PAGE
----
Josh Gormley was nervous, so he wrote down everything he wanted to say.

“Everyone makes mistakes, and those mistakes don’t define who you are,” Gormley wrote. “It’s how you learn from them.”

Gormley, to his immense credit, is learning a lot. Just a few years ago, Gormley was a high school dropout. On Saturday, he scored 25 points for the Waterville Senior High School boys basketball team. Waterville lost, 47-45, to Presque Isle, in the Eastern Class B quarterfinals, and the game marked the end of Gormley’s high school basketball career.

This entire season was a gift, and Gormley cherished it.

“Sports has been the most positive thing that I’ve been involved with throughout my life. You have expectations when you’re part of sports teams. It was good for me to have that. Coming to school every day. Going to practice. Getting good grades,” Gormley said.

“For him, who cares about the playoffs? The big picture for him is June. He’s got a future. He’s a bright kid and he listens and he wants to learn,” said Jason Briggs, Waterville’s boys basketball coach. “This is a game. You have to remind him, with all you’ve been through, this is a game.”

It was the January of Gormley’s sophomore year when he gave up on school. You don’t go to school for a day. Then you skip the next day, and the next. Then you realize, you’re a drop out.

“I didn’t come for a week, then I’d come for a couple of days,” Gormley said. “I was dealing with a lot of problems outside of school, and basically I made some bad choices that resulted in me dropping out.”

Briggs remembers Gormley coming off the bench and playing well, helping the Purple Panthers win at Mt. View on a Friday night.

“And then the next school day, nowhere to be found,” Briggs said..

Briggs didn’t let Gormley disappear. There were phone calls, text messages, visits to Gormley’s home. The talks were not easy for either of them.

“How do you tell a kid, ‘You’ve got to choose different friends,’ ” Briggs said. “You’ve got to remember, the kids that he knows, they don’t go school. The things they’re doing, they’re not things you want any kid to be doing … At some point in time, there’s a crossroads. Which way do you want to go? The conversations went back and forth.”

Other adults stepped up. Rae Folsom, a teacher at Waterville Senior High School. Eric Brown, the father of Gormley’s friend, Max. Gormley needed a support system, and he found it. And he came back to school.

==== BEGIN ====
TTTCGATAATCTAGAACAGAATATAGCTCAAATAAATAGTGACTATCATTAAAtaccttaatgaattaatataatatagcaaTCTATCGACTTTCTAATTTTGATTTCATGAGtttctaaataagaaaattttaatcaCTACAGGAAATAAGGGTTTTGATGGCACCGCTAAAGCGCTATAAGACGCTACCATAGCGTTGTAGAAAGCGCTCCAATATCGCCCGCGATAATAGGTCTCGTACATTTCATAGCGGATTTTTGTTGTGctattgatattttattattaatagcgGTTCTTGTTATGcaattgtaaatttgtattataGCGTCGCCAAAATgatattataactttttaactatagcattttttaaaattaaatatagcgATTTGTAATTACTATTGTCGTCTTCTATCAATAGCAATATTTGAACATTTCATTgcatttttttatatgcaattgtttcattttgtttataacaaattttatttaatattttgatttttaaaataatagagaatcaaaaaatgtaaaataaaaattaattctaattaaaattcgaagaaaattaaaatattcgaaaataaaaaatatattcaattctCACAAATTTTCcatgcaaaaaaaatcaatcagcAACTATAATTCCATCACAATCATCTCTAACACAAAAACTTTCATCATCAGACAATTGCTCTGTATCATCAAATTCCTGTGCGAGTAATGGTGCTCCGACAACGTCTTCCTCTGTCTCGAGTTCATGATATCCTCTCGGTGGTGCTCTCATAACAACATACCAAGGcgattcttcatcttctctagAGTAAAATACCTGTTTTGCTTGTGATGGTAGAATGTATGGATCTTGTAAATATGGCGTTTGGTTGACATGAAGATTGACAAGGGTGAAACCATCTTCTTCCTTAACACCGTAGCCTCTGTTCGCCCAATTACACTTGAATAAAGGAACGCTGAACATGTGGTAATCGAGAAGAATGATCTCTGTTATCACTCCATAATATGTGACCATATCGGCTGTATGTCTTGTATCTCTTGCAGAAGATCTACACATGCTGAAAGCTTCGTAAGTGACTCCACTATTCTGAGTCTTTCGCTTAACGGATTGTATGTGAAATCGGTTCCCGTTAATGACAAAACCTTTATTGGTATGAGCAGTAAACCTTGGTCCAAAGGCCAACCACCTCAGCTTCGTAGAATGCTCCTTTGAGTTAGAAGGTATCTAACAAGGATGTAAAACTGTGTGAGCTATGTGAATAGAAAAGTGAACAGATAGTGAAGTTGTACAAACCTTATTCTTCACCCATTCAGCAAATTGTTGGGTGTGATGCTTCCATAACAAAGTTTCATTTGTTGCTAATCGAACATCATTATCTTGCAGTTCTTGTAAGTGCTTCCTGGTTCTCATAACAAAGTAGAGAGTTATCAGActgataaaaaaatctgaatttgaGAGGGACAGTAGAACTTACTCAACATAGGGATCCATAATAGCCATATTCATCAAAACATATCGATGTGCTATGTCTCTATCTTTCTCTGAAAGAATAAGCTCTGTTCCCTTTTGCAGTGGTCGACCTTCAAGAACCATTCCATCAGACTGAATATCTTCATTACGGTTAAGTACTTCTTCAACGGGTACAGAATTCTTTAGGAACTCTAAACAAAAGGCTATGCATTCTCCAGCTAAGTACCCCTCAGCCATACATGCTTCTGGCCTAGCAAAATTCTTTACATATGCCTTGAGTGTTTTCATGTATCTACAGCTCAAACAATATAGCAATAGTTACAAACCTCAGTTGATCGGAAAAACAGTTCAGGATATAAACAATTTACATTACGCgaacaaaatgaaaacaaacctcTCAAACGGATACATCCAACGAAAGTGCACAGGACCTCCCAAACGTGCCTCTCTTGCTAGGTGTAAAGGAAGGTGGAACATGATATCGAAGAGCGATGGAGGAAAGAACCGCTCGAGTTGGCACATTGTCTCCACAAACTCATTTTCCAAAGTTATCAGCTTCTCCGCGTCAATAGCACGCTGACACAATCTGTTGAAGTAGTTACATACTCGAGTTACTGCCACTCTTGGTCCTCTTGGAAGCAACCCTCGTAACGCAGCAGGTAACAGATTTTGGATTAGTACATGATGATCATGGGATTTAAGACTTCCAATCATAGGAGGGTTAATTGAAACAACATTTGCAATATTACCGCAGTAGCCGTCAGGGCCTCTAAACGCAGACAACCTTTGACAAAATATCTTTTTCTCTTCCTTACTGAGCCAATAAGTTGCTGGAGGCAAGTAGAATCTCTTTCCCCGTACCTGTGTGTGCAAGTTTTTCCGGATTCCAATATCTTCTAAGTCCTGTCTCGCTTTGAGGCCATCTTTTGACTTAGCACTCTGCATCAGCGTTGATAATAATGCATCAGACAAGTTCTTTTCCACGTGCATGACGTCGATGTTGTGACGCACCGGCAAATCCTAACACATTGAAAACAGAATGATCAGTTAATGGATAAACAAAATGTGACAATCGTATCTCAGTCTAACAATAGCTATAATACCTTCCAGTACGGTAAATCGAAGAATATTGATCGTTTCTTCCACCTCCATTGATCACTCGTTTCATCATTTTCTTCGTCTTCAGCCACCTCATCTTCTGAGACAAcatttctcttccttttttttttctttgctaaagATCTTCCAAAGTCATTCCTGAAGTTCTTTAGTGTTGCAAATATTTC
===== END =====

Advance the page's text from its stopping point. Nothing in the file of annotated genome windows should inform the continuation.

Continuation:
Gormley came back this year, his fifth year of high school, to catch up on the time he lost and earn his diploma. He had to petition the Maine Principals’ Association for an extra year of eligibility. Before Gormley went before the MPA in early November, Briggs told him not to get his hopes up.

“We’re trying to say, ‘Listen you’ve got to come to school, whether you have basketball or not. Your state championship is college, it’s a family someday, it’s kids, it’s giving back to your community,’ ” Briggs said. ” ‘The MPA does not approve this, generally. Prepare yourself that if they say no, you still have to wake up every morning when that alarm clock goes off and maintain good grades.’ “

Gormley went to the MPA, and as he put it, “told my life story.” Then he waited, but not very long. It took the MPA less than five minutes to grant Gormley eligibility. It took longer for Gormley to start to gel with teammates who had played summer ball without him, who were not sure he’d be back.

It’s not a coincidence that as Gormley became comfortable on the court, the Panthers hit their stride. Going into Saturday’s regional quarterfinal loss, Waterville had won 12 games in a row. Gormley finished the regular season averaging 12 points, 6.5 rebounds, 3.8 steals and 3.6 assists per game.

Gormley became a team leader.

“Well, everyone wants to be a leader. That’s just hard work. Being the older person, I just want to help the kids that are younger than me,” Gormley said. “When you make a lot of mistakes in your past, you want to make up for it. I feel like that’s my making up for it, by setting a good example.”

There’s a stereotype around kids who drop out. Gormley doesn’t fit the cliché.

“That kid’s never got a detention,” Briggs said. “He’s vocal. We want kids holding each other accountable. He’s not afraid to tell, and it doesn’t matter who it is, this is what you need to do. That’s where I’ve probably been most impressed with his leadership.”

Gormley’s high school basketball career is over, but hopefully, he’s not done playing. He plans to enroll at Southern Maine Community College next fall, where he’ll play basketball. Gormley hopes to major in sports management.

In the notes he wrote to try to ease his nerves before being interviewed for this column, Gormley shared advice given to him by Eric Brown.

“Max’s dad told me an analogy about life that’s really stuck with me,” Gormley wrote. “Life is like a ball of clay you can build, mold and shape to whatever you want, and if you mess up, you can always rebuild. It doesn’t have to stay the way it is. It’s not permanent. You can always start over.”

Travis Lazarczyk — 861-9242

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